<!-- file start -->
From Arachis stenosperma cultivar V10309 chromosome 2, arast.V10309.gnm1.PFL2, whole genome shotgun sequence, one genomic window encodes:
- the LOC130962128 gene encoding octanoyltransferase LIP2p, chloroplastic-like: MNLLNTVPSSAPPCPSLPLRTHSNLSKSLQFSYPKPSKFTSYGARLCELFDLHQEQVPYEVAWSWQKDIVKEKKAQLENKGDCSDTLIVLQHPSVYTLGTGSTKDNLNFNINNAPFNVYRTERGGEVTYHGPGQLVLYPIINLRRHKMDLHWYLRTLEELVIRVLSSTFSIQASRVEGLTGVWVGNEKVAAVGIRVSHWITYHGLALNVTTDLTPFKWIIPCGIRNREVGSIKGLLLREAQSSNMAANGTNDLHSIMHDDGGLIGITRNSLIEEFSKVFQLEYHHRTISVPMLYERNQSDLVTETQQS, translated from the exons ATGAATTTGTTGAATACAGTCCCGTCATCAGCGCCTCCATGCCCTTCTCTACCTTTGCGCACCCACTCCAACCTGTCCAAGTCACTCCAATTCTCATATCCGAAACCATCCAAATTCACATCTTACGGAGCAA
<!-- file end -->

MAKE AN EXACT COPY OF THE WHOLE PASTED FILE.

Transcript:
From Arachis stenosperma cultivar V10309 chromosome 2, arast.V10309.gnm1.PFL2, whole genome shotgun sequence, one genomic window encodes:
- the LOC130962128 gene encoding octanoyltransferase LIP2p, chloroplastic-like: MNLLNTVPSSAPPCPSLPLRTHSNLSKSLQFSYPKPSKFTSYGARLCELFDLHQEQVPYEVAWSWQKDIVKEKKAQLENKGDCSDTLIVLQHPSVYTLGTGSTKDNLNFNINNAPFNVYRTERGGEVTYHGPGQLVLYPIINLRRHKMDLHWYLRTLEELVIRVLSSTFSIQASRVEGLTGVWVGNEKVAAVGIRVSHWITYHGLALNVTTDLTPFKWIIPCGIRNREVGSIKGLLLREAQSSNMAANGTNDLHSIMHDDGGLIGITRNSLIEEFSKVFQLEYHHRTISVPMLYERNQSDLVTETQQS, translated from the exons ATGAATTTGTTGAATACAGTCCCGTCATCAGCGCCTCCATGCCCTTCTCTACCTTTGCGCACCCACTCCAACCTGTCCAAGTCACTCCAATTCTCATATCCGAAACCATCCAAATTCACATCTTACGGAGCAA